What’s Screening: March 11 – 17

Cinequest comes to a close on Sunday, as does the East Bay Jewish Film Festival. The Asian American Film Festival continues through this week.

The Cinequest entries are at the end of this newsletter.

A Double bill: The Seventh Seal & Beauty and the Beast (1946 version). Castro, Thursday. Two classics of mid-twentieth century European cinema that seem to make a strange double-bill. In The Seventh Seal (almost the cliché art film), a knight returning from the Crusades plays chess with death while the plague ravages the land. Filled with wonderful characters, religious allegory, and sly humor, it bursts with a love of humanity and a fear for our place in the universe. Having seen it again recently, I like it much more now than I did the last time I wrote about it. Many years ago, I attended a double bill of the original King Kong and Jean Cocteau’s Beauty and the Beast. The audience, mostly young children, ruined Kong by running, playing, and talking throughout the screening. But when Beauty and the Beast came on, they sat quiet, spellbound by a story they all knew but had never imagined quite like this.

Way Out West & The Music Box, Niles Essanay Silent Film Museum, Sunday, 4:00. I’m really not sure how to grade this Laurel & Hardy screening. The feature, Way Out West, deserves nothing better than a C+. But one of the shorts, "The Music Box," easily earns an A.–maybe an A+. That’s Laurel & Hardy for you–almost always better in a short film than in a long one. Also on the program is an Our Gang short, "Bored of Education," which I’ve never seen.

shangheiexpressB Shanghai Express, Stanford, Saturday through Monday. Set in a China that could only exist on a Hollywood soundstage, Shanghai Express is a dull melodrama raised to almost a fine art by glorious camerawork, art direction, and the entertaining performances of Marlene Dietrich and Anna May Wong. On a double-bill with Cecil B. DeMille’s 1934 version of Cleopatra.

C Tarzan Finds a Son!, Sunday, Rafael, 3:00. The lord of the jungle adds another human to his family when he finds a baby in the wreckage of a crashed plane. (Tarzan and Jane couldn’t have a baby the usual way because they’ve never been married. Nor could they adopt a native, black child. Such were the jungle rules of Hollywood in the 1930s.) The second half of the series Hollywood & Vines: The Movie Magic of Tarzan, where visual effects supervisor Craig Barron and sound designer Ben Burtt discuss how MGM created the look and sound of Africa on a Hollywood sound stage. Read my discussion of the series.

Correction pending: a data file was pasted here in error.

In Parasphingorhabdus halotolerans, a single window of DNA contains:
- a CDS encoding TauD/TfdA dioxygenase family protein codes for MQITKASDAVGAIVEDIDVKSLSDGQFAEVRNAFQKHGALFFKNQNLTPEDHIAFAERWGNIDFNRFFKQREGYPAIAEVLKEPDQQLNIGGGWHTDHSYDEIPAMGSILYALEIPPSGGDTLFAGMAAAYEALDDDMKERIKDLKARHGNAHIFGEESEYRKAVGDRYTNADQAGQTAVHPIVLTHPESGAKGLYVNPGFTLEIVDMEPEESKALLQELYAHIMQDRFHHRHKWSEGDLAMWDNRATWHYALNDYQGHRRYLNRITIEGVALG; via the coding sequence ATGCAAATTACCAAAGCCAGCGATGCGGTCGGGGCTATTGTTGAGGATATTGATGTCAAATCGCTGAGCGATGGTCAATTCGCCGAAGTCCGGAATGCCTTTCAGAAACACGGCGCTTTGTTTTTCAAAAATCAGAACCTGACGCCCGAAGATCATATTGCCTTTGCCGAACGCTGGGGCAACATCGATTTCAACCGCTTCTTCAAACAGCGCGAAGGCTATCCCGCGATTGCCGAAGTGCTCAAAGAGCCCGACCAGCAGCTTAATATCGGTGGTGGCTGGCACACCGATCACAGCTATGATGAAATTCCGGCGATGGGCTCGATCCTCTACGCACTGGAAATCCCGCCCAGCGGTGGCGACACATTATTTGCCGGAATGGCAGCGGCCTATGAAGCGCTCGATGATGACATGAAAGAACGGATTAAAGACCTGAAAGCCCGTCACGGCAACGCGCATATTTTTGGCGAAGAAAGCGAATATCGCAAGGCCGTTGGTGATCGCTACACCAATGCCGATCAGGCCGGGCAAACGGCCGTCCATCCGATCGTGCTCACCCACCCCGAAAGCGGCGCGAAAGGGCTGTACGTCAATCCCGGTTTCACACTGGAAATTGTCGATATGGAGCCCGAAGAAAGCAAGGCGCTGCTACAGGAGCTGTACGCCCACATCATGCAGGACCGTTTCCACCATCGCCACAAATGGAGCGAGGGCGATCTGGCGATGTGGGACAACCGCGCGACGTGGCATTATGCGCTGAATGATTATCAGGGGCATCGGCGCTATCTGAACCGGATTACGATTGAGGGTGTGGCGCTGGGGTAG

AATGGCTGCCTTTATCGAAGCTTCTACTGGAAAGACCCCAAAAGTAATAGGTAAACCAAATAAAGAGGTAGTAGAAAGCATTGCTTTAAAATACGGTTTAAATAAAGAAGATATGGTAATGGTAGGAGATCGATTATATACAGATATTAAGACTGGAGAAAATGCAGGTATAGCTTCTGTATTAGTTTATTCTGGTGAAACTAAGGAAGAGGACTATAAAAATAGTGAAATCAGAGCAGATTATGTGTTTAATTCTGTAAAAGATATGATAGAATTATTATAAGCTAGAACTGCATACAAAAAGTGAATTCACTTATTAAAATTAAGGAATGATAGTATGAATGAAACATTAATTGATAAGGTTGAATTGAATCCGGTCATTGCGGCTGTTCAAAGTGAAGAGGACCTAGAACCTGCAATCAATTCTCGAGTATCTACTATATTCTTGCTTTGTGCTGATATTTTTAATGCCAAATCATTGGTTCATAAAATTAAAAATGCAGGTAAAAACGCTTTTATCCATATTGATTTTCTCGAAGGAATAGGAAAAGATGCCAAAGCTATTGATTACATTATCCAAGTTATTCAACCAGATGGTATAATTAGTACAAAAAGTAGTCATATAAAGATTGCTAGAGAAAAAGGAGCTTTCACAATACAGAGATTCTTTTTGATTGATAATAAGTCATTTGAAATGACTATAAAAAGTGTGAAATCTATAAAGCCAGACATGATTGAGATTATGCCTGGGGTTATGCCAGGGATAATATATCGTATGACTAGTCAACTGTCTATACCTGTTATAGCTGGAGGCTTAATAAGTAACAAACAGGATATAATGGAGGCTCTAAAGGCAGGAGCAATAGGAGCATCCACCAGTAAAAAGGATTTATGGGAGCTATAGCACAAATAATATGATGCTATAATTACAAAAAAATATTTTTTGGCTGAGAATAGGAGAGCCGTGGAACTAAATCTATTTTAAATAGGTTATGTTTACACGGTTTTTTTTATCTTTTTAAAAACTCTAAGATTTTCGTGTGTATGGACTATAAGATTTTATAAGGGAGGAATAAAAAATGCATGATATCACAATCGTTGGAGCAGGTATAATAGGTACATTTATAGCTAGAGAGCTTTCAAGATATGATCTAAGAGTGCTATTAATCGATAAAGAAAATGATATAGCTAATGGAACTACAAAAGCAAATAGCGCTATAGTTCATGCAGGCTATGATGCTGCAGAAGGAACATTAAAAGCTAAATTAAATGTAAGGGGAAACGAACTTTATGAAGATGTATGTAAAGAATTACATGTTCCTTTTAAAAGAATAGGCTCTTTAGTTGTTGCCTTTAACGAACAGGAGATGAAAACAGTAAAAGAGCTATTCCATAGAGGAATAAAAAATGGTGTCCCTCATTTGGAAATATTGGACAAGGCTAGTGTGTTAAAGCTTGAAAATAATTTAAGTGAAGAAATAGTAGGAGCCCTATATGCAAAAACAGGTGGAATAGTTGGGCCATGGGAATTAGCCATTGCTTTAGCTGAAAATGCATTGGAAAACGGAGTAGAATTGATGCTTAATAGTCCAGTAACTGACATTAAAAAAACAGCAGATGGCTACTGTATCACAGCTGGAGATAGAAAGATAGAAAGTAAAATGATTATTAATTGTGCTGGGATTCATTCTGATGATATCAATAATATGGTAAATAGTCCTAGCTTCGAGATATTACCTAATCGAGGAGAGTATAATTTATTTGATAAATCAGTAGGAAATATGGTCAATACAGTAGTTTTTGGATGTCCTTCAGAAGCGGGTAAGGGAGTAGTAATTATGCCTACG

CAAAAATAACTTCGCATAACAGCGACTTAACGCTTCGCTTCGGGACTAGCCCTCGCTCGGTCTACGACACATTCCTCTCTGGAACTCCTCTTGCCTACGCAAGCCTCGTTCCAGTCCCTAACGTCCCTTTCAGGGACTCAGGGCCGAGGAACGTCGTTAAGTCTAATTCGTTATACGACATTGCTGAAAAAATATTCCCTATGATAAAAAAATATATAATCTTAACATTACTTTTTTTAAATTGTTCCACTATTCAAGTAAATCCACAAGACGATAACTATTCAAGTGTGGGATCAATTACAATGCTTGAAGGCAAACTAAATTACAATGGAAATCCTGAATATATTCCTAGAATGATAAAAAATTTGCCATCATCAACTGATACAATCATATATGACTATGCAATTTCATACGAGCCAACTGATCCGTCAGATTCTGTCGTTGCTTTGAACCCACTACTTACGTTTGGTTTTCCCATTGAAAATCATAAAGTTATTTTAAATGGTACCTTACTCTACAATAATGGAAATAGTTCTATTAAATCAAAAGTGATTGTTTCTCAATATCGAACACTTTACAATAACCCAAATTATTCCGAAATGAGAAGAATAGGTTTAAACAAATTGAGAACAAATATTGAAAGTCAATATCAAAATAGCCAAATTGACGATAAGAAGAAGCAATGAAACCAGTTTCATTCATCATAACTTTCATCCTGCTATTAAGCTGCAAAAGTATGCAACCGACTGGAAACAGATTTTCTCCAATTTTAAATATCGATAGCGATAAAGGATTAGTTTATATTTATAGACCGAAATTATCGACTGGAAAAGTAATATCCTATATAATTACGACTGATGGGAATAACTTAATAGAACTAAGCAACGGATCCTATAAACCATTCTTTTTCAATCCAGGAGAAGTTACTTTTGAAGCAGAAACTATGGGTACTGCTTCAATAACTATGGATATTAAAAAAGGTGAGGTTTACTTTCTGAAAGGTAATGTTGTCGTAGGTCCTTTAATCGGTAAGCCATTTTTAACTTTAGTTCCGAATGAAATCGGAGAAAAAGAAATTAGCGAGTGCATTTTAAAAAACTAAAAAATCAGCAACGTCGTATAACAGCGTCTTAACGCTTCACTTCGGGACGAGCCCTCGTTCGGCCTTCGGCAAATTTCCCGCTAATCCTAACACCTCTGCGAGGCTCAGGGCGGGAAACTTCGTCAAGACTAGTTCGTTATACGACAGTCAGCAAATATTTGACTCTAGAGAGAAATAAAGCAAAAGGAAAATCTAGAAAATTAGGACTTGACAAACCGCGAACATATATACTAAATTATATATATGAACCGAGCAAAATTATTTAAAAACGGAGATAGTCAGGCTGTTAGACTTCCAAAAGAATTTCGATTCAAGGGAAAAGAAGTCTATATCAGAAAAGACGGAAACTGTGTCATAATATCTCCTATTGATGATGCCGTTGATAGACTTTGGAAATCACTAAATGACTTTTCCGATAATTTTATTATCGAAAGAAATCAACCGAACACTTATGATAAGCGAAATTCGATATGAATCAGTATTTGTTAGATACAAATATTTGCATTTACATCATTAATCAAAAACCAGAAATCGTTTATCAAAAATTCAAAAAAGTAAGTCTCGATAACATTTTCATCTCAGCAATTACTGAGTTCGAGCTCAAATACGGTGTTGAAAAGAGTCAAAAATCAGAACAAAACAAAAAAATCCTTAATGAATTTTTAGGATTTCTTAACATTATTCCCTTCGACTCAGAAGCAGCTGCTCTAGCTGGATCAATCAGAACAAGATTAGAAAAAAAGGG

A Nosferatu, California Theatre, Friday, 7:00. You best forget about sexy vampires before you go see the first  film version of Dracula (an unauthorized version that got the filmmakers sued by Bram Stoker’s widow). Max Schreck plays Count Orlok (the name change didn’t fool the court) as a reptilian predator in vaguely human form. This isn’t the scariest monster movie ever made, but it’s probably the creepiest. Not to be confused with Werner Herzog’s 1979 remake. The festival is promising a 35mm, recently restored, tinted print. Accompanied by Dennis James on the California’s Wurlitzer organ.

A- Small Town Murder Songs, Camera 12, Friday, 2:45. I seldom wish that a film was longer, but I sure wanted to know more about the people in this Canadian character study disguised as a murder mystery. A newly born-again, small-town police chief (Peter Stormare) is trying to leave his once volatile temper and violent ways behind. But the discovery of a corpse (the town’s first-ever murder) brings him dangerously close to his old friends and old ways. Every person in this small, 75-minute gem seems to have a story all their own, and many of them will surprise you. I found myself wanting to hear all of them. In the end, I didn’t even hear enough about the protagonist, but I’m still very glad I met him.